On the Bookshelf
Ports of call: Jews in Istanbul and Odessa; Central Europe and Flushing, Queens
It’s a typical Black Sea story: In 1885, a girl named Eleonora Cohen, a native of the largest Romanian port city, stows away with her father, a carpet salesman, on his journey to the capital of the Ottoman empire. Once there, she winds up in the court of the sultan, who can appreciate the counsel of a precocious child genius like Eleonora, even if she is Jewish. Such is the premise, at least, of the debut historical novel The Oracle of Stamboul (Harper, February), by Michael David Lukas, who has sojourned in Istanbul himself through means more typical of our own time: a Fulbright fellowship.
The city in which Eleonora’s finds herself, like most imperial capitals and most of the major cities linked by the Black Sea, had its fair share of Jewish residents. The political and cultural lives of such Turkish Jews are the subjects of two books recently reprinted by a New Jersey press, founded in 2001 and “run for scholars by scholars,” which focuses on the ancient and modern Middle East. In a study originally published in 1996—The Jewish Community of Istanbul in the Nineteenth Century (Gorgias, February)—Ilan Karmi argues that reforms in 19th-cenury Ottoman policy made life easier for the Jewish community of the capital, while Gad Nassi, a dedicated advocate of the Istanbul Jewish community, includes articles by a range of scholars in his 2001 collection Jewish Journalism and Printing Houses in the Ottoman Empire and Modern Turkey (Gorgias, February).
If she had sailed north instead of south, Eleonora could have just as easily landed herself in Odessa, another Black Sea port where Jews made history alongside Greeks, Turks, and Romanians. Charles King memorializes this unique city in Odessa: Genius and Death in a City of Dreams (Norton, February), having consulted archival sources in several languages. King highlights famed artists such as Isaac Babel and Sergei Eisenstein, who burnished the myth of the city in their fiction and film, and he ends his book with the cultural legacy of the city’s Jews as it can be glimpsed in the Little Odessa of Brighton Beach. “They send us their Jews from Odessa,” King quotes Isaac Stern on the cultural exchange programs between the U.S. and U.S.S.R., “and we send them our Jews from Odessa.”
The transfer of Jewish intellectuals from Nazi-controlled Germany in the 1930s and 1940s to the United States was, understandably, more one-sided: America got some of the world’s great scientists and artists, while Germany got handed its ass by the U.S. military. Richard Bodek and Simon Lewis’ collection of essays on the period’s cultural refugees, The Fruits of Exile: Central European Intellectual Immigration to America in the Age of Fascism (South Carolina, January), treats not only the most familiar exiles of the era—Mann, Adorno, Bartók—but also the novelist Herman Broch, philosopher Walter Kaufmann, and artist Max Reinhardt.
As deplatziert as German intellectuals may have felt in postwar America, Yoram Kaniuk was even more out of place there: Born in Tel Aviv in 1930, he was a wounded veteran of the 1948 War of Independence when he arrived in New York, a penniless Middle Eastern teenager eager to live the life of an artist. Fictionalizing his time in Greenwich Village in the 1950s, Kaniuk’s Life on Sandpaper (Dalkey Archive, February) recounts run-ins with jazz greats Miles Davis and Billie Holiday and Hollywood stars James Dean and Marlon Brando, meanwhile demonstrating that young Kaniuk had at least one quality in common with these world-famous Americans: He could screw around just as self-destructively.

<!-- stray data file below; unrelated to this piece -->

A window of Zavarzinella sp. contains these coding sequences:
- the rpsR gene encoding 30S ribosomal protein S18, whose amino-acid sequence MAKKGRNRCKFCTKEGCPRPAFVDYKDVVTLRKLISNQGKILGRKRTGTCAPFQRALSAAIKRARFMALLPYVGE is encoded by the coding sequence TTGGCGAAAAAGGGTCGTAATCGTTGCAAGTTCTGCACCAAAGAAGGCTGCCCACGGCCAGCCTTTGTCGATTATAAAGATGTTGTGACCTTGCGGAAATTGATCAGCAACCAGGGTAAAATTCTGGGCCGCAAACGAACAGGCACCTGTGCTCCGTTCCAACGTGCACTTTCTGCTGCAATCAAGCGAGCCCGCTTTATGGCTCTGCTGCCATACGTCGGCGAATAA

The young Kaniuk’s hope that through his interest in art and culture, he, as a Jew, could nonetheless find common ground with other artists, especially those from similar backgrounds of displacement, parallels the dynamics that the literary scholar George Bornstein says were at work in Jewish, Irish, and African-American culture in the century before Kaniuk arrived in New York. In The Colors of Zion: Blacks, Jews, and Irish from 1845 to 1945 (Harvard, February), Bornstein argues that these groups saw one another as inspiration, embracing “models of brotherhood that extended beyond ethnocentrism”; he points, as evidence, to Ulysses and Daniel Deronda, to Abie’s Irish Rose and The Jazz Singer.
Like the texts Bornstein discusses, contemporary pop culture traverses ethnic and national boundaries—but it often loses its cultural specificity in the process. Dubbed into Italian, for example, The Nanny is no longer a sit-com about an annoying Jewish girl from Flushing, Queens, but rather an annoying Italian-American who hails from the Ciociaria region. In the Italian Simpsons, meanwhile, Groundskeeper Willie becomes a Sardinian rather than a Scot. Chiara Francesca Ferrari studies this phenomenon in Since When Is Fran Drescher Jewish?: Dubbing Stereotypes in The Nanny, The Simpsons, and The Sopranos (Texas, January), demonstrating both the global reach of American pop culture, and the ease with which the Jewish markers of that culture can be excised or ignored, when that’s convenient.
In the latest installment of Tablet Magazine’s illustrated question-and-answer column, we meet Malachi and watch as Mitzi meets an ignominious end
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